I thought I had the perfect comeback when I decided to play on the traditional gender roles. In Swazi culture, women are expected to keep a clean and orderly house. Anyone who has ever had the misfortune of sharing living space with me will testify under oath, that I’m quite possibly the worst housekeeper ever. So my argument was “I can’t be a Swazi wife because I hate cleaning.” The response I would normally get was “I’ll clean for you” (right, I’ll believe it when I see it). The one that took the cake, though, was the guy who looked puzzled for a second and then declared “You can just be my sex mate instead!” (thanks, but I think I’ll take a pass on that).

My lovely friend Darryn came up with a response that I thought was unshakable. This particular response incorporated four aspects of male behavior change that would drastically reduce the HIV prevalence rate. The gist is, “I can only be with a man if he 1) gets tested for HIV 2) gets circumcised* 3) uses a condom every time he has sex 4) is faithful to me.” Then the guy would either be so embarrassed that he would stop the one-sided flirting or he would start asking questions, prompting an opportunity to educate. It was genius. I decided to steal it from Darryn.
I was on the bus one day and I had the opportunity to use this response. The guy considered carefully, looked back and me and said…
“Well then I must have your number so I can call you when I have done all those things.”

The most infuriating response I tend to get is “You refuse to love a black man because you are racist.” Actually no, I tend to not love anyone who is rude and pushy.
It’s not like white Swazi men have had any better luck with me, since the few encounters I’ve had with them tend to go like this…
WSM: We have the same skin color, therefore we should have sex.
Me: No thanks.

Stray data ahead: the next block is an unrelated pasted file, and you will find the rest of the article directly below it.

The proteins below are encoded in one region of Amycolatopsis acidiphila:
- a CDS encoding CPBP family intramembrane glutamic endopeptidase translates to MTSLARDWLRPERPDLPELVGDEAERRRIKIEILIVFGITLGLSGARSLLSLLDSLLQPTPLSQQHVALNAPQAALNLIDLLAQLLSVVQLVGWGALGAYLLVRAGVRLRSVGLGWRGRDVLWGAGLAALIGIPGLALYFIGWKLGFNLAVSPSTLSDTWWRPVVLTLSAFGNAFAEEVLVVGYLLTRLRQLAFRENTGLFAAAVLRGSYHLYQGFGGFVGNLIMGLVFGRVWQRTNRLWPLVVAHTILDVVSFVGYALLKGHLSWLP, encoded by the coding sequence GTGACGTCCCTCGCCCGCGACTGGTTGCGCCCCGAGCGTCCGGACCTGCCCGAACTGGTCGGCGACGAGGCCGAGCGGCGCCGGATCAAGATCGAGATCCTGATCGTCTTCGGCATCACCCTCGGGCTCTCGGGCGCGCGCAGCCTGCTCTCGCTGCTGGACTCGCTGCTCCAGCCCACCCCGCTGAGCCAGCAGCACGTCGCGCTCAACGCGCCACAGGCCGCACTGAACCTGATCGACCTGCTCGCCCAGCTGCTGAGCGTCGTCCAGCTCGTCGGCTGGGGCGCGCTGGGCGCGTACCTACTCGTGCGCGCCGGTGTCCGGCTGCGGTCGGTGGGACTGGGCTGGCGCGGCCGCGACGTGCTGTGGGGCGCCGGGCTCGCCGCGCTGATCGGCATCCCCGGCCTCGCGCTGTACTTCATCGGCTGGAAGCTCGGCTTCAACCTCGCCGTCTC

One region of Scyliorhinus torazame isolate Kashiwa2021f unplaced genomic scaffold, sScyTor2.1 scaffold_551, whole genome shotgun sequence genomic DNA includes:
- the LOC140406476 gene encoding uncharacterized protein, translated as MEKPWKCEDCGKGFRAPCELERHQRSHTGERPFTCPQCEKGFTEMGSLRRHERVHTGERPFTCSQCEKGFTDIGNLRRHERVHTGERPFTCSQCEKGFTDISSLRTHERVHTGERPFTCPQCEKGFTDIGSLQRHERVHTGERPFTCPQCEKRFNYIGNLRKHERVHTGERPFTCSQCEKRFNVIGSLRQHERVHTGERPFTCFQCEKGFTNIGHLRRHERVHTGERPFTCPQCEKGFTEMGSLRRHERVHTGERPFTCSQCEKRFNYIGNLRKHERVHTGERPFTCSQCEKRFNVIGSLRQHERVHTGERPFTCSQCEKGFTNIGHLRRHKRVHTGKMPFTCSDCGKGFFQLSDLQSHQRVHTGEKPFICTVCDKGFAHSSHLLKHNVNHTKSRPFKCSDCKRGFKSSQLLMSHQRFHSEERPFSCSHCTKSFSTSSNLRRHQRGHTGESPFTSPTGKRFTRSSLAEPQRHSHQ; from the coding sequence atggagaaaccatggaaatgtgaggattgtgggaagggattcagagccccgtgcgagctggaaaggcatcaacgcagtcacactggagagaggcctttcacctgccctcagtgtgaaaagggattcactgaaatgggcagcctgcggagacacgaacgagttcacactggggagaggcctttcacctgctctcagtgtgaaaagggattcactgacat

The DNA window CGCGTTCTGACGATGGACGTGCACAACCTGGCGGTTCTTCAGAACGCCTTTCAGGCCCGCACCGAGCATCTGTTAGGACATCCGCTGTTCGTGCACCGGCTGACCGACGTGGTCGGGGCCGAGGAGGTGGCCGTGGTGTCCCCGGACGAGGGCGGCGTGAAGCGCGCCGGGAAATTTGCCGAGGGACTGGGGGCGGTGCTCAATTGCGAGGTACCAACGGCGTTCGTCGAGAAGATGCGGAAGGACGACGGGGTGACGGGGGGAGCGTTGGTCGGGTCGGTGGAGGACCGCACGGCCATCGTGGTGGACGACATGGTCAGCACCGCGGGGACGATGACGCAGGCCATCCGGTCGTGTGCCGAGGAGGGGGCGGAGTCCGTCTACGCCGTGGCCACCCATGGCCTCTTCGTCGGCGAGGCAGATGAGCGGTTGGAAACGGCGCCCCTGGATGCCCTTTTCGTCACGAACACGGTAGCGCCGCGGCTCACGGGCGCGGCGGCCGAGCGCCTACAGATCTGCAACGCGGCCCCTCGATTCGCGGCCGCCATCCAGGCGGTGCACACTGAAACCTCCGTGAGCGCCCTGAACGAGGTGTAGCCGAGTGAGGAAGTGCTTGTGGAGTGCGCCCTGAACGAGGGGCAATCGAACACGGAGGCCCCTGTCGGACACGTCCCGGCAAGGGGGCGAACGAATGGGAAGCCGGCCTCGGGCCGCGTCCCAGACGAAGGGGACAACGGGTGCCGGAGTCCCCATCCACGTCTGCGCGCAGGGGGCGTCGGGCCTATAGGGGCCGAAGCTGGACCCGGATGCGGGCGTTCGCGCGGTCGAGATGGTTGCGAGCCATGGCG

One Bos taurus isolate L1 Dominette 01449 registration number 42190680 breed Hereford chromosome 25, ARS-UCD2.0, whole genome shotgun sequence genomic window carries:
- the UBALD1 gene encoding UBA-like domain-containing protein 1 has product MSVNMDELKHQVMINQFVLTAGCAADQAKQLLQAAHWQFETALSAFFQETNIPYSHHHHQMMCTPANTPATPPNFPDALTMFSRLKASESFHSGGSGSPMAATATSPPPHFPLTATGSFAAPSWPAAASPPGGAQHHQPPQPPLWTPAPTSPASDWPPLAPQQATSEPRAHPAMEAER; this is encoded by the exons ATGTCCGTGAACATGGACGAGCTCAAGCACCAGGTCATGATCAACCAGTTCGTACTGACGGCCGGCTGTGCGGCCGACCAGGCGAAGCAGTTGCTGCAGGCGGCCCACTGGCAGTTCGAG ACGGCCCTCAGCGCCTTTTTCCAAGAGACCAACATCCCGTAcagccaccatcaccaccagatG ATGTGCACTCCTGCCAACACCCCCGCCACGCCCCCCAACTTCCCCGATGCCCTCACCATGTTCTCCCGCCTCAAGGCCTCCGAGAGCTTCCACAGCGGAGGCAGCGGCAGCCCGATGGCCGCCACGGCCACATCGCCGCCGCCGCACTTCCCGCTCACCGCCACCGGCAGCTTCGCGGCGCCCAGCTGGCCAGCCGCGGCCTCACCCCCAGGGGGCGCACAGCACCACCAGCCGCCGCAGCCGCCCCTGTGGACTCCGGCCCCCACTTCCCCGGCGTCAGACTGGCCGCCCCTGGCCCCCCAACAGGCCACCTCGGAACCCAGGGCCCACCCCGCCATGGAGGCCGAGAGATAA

WSM: I have a REALLY NICE CAR. I can take you out in my REALLY NICE CAR. Have I mentioned that I have a REALLY NICE CAR?
Me: Not impressed.

Of course, while many of these encounters are annoying, some are just plain amusing. Highlights include…
1) “I’m very romantic because my birthday is February 13th, the day before Valentine’s Day.” (One could easily poke a hole into that argument by pointing out that 13 is also an unlucky number...as I did.)
2) The guy who dropped down on his knee and presented me with a ring fashioned from a blade of grass.
3) The drunk on transport who, after hearing that I didn’t like drunks, proceeded to make out with his empty beer bottle and say to it “I loved you so much…but I love this lady more! Goodbye forever!”
4) “I love you very quickly.” (Considering that he didn’t even know my name, I would say that’s true.)
5) “I love you so much, I love you more than my new school shoes.” (The funniest part is a friend of mine had received that EXACT same line a year and a half earlier.)

I should say that this blog does not mean to insult the several fantastic male friends and co-workers I’ve had, who have shown me respect, NOT proposed love/marriage and have been some of the kindest, smartest and funniest people I’ve ever met. You’ll find both assholes and good men, no matter what country you go to and there are some good men in Swaziland.


( 1 comment — Leave a comment )
Feb. 16th, 2013 08:41 pm (UTC)
Local girls doing bad things Go Here dld.bz/chwZG